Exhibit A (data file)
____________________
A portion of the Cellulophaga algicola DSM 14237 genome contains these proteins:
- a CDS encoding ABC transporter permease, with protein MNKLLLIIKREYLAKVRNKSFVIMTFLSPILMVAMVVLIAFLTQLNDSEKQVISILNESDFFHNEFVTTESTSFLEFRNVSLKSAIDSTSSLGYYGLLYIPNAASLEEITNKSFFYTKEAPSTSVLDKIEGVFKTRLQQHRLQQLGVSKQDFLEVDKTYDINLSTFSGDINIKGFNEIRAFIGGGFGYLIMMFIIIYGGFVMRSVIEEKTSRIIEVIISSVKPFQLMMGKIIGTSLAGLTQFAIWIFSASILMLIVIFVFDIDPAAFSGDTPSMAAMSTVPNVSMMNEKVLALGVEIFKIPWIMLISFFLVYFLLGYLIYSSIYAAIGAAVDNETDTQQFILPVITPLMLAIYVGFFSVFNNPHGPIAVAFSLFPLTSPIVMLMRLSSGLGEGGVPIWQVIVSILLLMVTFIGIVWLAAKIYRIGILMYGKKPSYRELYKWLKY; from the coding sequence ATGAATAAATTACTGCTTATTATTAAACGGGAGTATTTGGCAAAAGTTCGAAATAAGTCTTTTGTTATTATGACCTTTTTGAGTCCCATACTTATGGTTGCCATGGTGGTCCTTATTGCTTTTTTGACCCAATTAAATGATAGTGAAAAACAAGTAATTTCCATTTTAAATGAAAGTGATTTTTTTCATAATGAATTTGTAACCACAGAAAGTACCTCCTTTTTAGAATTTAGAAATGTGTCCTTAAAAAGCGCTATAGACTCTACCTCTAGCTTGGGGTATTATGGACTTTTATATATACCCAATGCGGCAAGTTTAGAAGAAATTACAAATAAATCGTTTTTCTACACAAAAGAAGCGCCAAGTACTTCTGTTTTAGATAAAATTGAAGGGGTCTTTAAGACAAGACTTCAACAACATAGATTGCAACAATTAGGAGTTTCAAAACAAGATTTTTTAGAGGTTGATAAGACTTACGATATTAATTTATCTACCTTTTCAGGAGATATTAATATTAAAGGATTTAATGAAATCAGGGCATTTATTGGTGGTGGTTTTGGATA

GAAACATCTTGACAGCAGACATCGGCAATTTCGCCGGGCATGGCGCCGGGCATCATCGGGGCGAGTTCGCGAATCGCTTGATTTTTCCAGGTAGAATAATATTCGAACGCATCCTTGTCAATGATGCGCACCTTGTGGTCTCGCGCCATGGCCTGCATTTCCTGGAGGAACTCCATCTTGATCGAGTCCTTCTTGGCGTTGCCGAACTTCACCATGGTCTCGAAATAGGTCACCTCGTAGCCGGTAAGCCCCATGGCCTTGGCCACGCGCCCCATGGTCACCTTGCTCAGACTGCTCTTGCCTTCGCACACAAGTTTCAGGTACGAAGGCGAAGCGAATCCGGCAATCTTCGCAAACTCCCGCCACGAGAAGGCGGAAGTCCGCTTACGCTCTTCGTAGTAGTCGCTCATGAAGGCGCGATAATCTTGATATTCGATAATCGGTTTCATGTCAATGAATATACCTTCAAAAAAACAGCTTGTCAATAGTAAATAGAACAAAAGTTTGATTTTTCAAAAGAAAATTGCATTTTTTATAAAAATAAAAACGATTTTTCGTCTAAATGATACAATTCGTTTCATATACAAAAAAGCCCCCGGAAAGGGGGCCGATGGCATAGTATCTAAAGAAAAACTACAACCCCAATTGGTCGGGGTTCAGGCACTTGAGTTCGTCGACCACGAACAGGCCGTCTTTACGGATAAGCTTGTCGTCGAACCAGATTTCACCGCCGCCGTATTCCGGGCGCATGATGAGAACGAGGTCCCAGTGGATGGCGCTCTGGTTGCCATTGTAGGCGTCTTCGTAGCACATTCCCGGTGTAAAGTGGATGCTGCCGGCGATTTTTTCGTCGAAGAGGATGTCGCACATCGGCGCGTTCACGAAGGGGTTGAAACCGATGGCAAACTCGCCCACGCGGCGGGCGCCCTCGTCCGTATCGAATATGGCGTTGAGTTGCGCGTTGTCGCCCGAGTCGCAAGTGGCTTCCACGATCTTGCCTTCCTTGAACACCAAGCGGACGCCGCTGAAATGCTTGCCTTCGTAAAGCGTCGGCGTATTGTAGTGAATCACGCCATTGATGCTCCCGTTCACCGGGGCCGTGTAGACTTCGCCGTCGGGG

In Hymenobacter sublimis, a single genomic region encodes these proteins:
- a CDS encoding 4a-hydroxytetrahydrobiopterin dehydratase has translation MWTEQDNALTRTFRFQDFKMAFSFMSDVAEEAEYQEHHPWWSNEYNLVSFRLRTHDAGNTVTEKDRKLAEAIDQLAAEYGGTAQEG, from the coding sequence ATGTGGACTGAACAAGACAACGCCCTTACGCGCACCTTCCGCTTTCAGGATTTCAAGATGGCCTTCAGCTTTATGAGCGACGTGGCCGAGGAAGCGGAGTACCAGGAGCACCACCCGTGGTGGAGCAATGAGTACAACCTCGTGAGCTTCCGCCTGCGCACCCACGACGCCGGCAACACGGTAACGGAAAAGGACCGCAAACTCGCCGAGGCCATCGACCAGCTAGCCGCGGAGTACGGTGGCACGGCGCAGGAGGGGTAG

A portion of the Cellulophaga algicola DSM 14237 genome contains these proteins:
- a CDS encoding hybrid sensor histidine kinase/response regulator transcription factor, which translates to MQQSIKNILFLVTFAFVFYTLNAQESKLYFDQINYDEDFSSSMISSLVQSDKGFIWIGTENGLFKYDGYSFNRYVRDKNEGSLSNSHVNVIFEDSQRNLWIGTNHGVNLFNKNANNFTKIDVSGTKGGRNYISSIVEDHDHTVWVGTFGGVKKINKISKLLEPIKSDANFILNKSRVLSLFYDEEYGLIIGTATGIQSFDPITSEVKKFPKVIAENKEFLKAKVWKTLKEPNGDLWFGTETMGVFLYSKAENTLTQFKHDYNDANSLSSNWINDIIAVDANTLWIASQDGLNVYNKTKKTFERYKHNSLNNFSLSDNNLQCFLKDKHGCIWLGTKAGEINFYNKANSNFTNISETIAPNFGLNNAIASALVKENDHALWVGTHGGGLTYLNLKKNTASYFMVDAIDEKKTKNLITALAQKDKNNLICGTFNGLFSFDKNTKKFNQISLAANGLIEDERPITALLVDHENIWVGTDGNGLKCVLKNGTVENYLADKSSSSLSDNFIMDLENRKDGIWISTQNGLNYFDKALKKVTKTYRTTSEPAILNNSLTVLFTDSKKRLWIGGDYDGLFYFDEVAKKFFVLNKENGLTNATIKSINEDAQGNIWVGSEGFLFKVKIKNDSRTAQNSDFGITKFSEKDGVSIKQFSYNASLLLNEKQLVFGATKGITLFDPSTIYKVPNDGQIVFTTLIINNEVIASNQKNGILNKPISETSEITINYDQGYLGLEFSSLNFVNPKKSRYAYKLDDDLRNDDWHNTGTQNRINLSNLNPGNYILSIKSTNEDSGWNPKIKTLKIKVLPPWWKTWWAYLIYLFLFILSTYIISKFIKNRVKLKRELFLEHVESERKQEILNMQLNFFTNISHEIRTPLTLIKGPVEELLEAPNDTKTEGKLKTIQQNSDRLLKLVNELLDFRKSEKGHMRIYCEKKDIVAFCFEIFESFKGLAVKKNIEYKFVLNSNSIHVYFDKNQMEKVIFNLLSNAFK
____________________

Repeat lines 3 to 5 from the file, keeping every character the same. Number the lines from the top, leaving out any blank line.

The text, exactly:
GAAACATCTTGACAGCAGACATCGGCAATTTCGCCGGGCATGGCGCCGGGCATCATCGGGGCGAGTTCGCGAATCGCTTGATTTTTCCAGGTAGAATAATATTCGAACGCATCCTTGTCAATGATGCGCACCTTGTGGTCTCGCGCCATGGCCTGCATTTCCTGGAGGAACTCCATCTTGATCGAGTCCTTCTTGGCGTTGCCGAACTTCACCATGGTCTCGAAATAGGTCACCTCGTAGCCGGTAAGCCCCATGGCCTTGGCCACGCGCCCCATGGTCACCTTGCTCAGACTGCTCTTGCCTTCGCACACAAGTTTCAGGTACGAAGGCGAAGCGAATCCGGCAATCTTCGCAAACTCCCGCCACGAGAAGGCGGAAGTCCGCTTACGCTCTTCGTAGTAGTCGCTCATGAAGGCGCGATAATCTTGATATTCGATAATCGGTTTCATGTCAATGAATATACCTTCAAAAAAACAGCTTGTCAATAGTAAATAGAACAAAAGTTTGATTTTTCAAAAGAAAATTGCATTTTTTATAAAAATAAAAACGATTTTTCGTCTAAATGATACAATTCGTTTCATATACAAAAAAGCCCCCGGAAAGGGGGCCGATGGCATAGTATCTAAAGAAAAACTACAACCCCAATTGGTCGGGGTTCAGGCACTTGAGTTCGTCGACCACGAACAGGCCGTCTTTACGGATAAGCTTGTCGTCGAACCAGATTTCACCGCCGCCGTATTCCGGGCGCATGATGAGAACGAGGTCCCAGTGGATGGCGCTCTGGTTGCCATTGTAGGCGTCTTCGTAGCACATTCCCGGTGTAAAGTGGATGCTGCCGGCGATTTTTTCGTCGAAGAGGATGTCGCACATCGGCGCGTTCACGAAGGGGTTGAAACCGATGGCAAACTCGCCCACGCGGCGGGCGCCCTCGTCCGTATCGAATATGGCGTTGAGTTGCGCGTTGTCGCCCGAGTCGCAAGTGGCTTCCACGATCTTGCCTTCCTTGAACACCAAGCGGACGCCGCTGAAATGCTTGCCTTCGTAAAGCGTCGGCGTATTGTAGTGAATCACGCCATTGATGCTCCCGTTCACCGGGGCCGTGTAGACTTCGCCGTCGGGG

In Hymenobacter sublimis, a single genomic region encodes these proteins:
- a CDS encoding 4a-hydroxytetrahydrobiopterin dehydratase has translation MWTEQDNALTRTFRFQDFKMAFSFMSDVAEEAEYQEHHPWWSNEYNLVSFRLRTHDAGNTVTEKDRKLAEAIDQLAAEYGGTAQEG, from the coding sequence ATGTGGACTGAACAAGACAACGCCCTTACGCGCACCTTCCGCTTTCAGGATTTCAAGATGGCCTTCAGCTTTATGAGCGACGTGGCCGAGGAAGCGGAGTACCAGGAGCACCACCCGTGGTGGAGCAATGAGTACAACCTCGTGAGCTTCCGCCTGCGCACCCACGACGCCGGCAACACGGTAACGGAAAAGGACCGCAAACTCGCCGAGGCCATCGACCAGCTAGCCGCGGAGTACGGTGGCACGGCGCAGGAGGGGTAG